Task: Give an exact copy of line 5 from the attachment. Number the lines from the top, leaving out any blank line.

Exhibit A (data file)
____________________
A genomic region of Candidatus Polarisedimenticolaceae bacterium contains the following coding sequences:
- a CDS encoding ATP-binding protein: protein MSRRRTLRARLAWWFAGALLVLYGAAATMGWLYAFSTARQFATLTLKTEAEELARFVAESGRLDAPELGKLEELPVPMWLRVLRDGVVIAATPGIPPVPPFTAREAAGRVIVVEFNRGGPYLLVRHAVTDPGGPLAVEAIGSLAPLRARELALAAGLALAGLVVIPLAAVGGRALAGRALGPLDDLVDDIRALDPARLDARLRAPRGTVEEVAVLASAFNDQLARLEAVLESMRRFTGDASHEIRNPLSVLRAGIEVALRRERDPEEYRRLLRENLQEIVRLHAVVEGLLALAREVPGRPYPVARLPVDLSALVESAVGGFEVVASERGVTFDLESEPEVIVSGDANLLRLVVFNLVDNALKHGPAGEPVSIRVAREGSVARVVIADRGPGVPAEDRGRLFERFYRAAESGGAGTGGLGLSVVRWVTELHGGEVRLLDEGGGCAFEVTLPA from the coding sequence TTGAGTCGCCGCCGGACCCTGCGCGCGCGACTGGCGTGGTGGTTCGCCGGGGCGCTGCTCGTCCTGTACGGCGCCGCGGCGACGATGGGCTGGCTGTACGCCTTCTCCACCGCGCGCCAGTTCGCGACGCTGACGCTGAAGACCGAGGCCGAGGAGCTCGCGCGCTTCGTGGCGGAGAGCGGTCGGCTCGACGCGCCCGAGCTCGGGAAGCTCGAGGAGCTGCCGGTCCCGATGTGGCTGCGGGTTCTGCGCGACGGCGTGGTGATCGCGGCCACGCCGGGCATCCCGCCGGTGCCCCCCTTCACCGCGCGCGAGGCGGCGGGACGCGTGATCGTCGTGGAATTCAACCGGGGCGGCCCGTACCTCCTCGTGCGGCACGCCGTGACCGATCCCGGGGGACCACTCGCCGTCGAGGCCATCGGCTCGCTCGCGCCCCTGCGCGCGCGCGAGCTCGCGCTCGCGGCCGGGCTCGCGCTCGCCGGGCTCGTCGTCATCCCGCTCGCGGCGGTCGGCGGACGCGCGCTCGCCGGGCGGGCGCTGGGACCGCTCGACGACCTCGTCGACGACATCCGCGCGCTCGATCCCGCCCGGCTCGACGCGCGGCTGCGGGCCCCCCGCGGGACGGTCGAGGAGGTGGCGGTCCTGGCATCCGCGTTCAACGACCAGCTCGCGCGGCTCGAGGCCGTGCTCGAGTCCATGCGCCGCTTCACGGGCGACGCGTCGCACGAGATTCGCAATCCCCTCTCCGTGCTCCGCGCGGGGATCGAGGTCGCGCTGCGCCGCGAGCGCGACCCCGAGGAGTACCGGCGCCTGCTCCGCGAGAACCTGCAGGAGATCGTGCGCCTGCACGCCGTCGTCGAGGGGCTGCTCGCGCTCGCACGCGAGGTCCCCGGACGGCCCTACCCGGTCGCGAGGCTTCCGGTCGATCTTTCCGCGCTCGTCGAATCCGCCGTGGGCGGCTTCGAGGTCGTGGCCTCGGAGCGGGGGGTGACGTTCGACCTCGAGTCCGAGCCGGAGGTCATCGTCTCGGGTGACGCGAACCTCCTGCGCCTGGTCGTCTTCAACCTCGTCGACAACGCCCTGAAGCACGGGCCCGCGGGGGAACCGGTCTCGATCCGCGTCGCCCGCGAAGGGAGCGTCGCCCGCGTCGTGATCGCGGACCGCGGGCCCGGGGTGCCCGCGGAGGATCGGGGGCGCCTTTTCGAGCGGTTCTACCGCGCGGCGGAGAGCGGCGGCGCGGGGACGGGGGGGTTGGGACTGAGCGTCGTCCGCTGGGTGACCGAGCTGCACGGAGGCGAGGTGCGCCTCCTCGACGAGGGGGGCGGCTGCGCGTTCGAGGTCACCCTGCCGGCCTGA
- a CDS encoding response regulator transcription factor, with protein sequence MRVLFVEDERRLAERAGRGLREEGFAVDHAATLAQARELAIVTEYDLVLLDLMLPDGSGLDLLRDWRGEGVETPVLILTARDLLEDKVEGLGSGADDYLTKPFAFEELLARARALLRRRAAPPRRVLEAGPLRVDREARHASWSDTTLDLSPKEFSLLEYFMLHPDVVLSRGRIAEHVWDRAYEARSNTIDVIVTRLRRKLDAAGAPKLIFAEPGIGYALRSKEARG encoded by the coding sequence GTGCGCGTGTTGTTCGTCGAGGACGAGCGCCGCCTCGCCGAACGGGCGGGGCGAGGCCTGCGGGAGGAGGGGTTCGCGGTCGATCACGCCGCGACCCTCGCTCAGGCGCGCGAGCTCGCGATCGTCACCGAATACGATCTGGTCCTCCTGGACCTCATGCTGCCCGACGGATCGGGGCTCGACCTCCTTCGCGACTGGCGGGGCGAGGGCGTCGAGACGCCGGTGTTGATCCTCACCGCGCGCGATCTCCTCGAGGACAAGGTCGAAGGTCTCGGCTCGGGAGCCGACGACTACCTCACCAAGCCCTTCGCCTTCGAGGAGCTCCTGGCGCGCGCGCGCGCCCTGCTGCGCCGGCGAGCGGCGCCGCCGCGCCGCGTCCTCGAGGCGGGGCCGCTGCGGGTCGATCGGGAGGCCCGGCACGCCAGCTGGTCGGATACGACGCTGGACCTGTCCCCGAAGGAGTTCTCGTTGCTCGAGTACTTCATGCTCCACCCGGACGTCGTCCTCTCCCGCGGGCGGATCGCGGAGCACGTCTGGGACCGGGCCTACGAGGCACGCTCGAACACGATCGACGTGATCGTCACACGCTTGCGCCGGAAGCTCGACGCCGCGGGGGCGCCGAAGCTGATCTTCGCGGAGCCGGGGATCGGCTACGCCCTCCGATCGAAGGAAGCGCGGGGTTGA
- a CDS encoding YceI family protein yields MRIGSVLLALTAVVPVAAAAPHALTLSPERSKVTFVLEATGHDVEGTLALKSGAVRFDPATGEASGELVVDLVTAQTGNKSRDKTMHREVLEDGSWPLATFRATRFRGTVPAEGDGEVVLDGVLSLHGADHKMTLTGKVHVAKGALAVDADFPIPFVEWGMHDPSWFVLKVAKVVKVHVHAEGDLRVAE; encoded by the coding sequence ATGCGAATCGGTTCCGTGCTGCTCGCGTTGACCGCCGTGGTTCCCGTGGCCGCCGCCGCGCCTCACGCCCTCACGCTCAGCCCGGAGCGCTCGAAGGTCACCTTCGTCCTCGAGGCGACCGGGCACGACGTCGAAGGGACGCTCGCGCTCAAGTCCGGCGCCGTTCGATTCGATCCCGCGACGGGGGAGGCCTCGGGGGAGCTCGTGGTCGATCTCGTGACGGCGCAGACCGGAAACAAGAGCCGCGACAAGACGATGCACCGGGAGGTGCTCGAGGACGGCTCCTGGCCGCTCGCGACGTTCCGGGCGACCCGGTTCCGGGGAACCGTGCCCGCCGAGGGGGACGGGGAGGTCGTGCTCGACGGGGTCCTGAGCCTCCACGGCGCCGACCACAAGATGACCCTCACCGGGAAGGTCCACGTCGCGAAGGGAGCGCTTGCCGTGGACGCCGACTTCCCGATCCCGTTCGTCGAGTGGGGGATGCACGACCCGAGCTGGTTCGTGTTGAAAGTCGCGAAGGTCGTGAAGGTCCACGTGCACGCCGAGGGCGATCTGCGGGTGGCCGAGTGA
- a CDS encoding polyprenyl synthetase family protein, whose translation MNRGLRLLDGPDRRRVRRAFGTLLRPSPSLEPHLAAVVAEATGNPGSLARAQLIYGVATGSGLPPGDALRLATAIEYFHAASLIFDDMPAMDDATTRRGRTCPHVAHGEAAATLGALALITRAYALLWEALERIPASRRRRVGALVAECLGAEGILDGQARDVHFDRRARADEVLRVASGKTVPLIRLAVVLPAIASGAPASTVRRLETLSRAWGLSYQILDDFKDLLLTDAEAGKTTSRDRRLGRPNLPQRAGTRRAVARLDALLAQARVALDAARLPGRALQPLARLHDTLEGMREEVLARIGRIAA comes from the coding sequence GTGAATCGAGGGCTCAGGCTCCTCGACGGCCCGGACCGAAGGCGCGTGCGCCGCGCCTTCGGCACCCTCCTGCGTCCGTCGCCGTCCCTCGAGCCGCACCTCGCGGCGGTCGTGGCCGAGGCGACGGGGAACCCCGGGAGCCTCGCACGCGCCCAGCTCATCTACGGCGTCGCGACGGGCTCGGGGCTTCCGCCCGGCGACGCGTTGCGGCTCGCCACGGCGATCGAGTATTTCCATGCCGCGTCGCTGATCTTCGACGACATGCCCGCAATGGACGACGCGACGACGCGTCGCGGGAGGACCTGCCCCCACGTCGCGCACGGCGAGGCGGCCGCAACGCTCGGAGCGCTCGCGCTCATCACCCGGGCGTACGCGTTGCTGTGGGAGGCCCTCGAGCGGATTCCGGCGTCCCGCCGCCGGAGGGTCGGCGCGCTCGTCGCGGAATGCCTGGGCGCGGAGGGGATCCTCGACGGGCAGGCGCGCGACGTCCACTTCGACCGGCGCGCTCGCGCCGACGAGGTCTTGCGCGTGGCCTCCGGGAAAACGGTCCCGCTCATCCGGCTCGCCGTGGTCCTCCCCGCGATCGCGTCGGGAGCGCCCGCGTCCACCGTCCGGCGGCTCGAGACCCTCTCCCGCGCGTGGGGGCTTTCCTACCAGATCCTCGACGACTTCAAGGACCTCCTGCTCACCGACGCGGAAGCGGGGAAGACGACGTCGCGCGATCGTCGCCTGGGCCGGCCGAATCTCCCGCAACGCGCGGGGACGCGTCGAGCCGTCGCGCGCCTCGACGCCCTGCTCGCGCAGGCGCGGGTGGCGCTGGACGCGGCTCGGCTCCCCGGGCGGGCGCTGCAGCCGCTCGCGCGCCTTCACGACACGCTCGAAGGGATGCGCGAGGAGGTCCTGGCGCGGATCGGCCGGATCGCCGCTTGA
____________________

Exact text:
- a CDS encoding polyprenyl synthetase family protein, whose translation MNRGLRLLDGPDRRRVRRAFGTLLRPSPSLEPHLAAVVAEATGNPGSLARAQLIYGVATGSGLPPGDALRLATAIEYFHAASLIFDDMPAMDDATTRRGRTCPHVAHGEAAATLGALALITRAYALLWEALERIPASRRRRVGALVAECLGAEGILDGQARDVHFDRRARADEVLRVASGKTVPLIRLAVVLPAIASGAPASTVRRLETLSRAWGLSYQILDDFKDLLLTDAEAGKTTSRDRRLGRPNLPQRAGTRRAVARLDALLAQARVALDAARLPGRALQPLARLHDTLEGMREEVLARIGRIAA comes from the coding sequence GTGAATCGAGGGCTCAGGCTCCTCGACGGCCCGGACCGAAGGCGCGTGCGCCGCGCCTTCGGCACCCTCCTGCGTCCGTCGCCGTCCCTCGAGCCGCACCTCGCGGCGGTCGTGGCCGAGGCGACGGGGAACCCCGGGAGCCTCGCACGCGCCCAGCTCATCTACGGCGTCGCGACGGGCTCGGGGCTTCCGCCCGGCGACGCGTTGCGGCTCGCCACGGCGATCGAGTATTTCCATGCCGCGTCGCTGATCTTCGACGACATGCCCGCAATGGACGACGCGACGACGCGTCGCGGGAGGACCTGCCCCCACGTCGCGCACGGCGAGGCGGCCGCAACGCTCGGAGCGCTCGCGCTCATCACCCGGGCGTACGCGTTGCTGTGGGAGGCCCTCGAGCGGATTCCGGCGTCCCGCCGCCGGAGGGTCGGCGCGCTCGTCGCGGAATGCCTGGGCGCGGAGGGGATCCTCGACGGGCAGGCGCGCGACGTCCACTTCGACCGGCGCGCTCGCGCCGACGAGGTCTTGCGCGTGGCCTCCGGGAAAACGGTCCCGCTCATCCGGCTCGCCGTGGTCCTCCCCGCGATCGCGTCGGGAGCGCCCGCGTCCACCGTCCGGCGGCTCGAGACCCTCTCCCGCGCGTGGGGGCTTTCCTACCAGATCCTCGACGACTTCAAGGACCTCCTGCTCACCGACGCGGAAGCGGGGAAGACGACGTCGCGCGATCGTCGCCTGGGCCGGCCGAATCTCCCGCAACGCGCGGGGACGCGTCGAGCCGTCGCGCGCCTCGACGCCCTGCTCGCGCAGGCGCGGGTGGCGCTGGACGCGGCTCGGCTCCCCGGGCGGGCGCTGCAGCCGCTCGCGCGCCTTCACGACACGCTCGAAGGGATGCGCGAGGAGGTCCTGGCGCGGATCGGCCGGATCGCCGCTTGA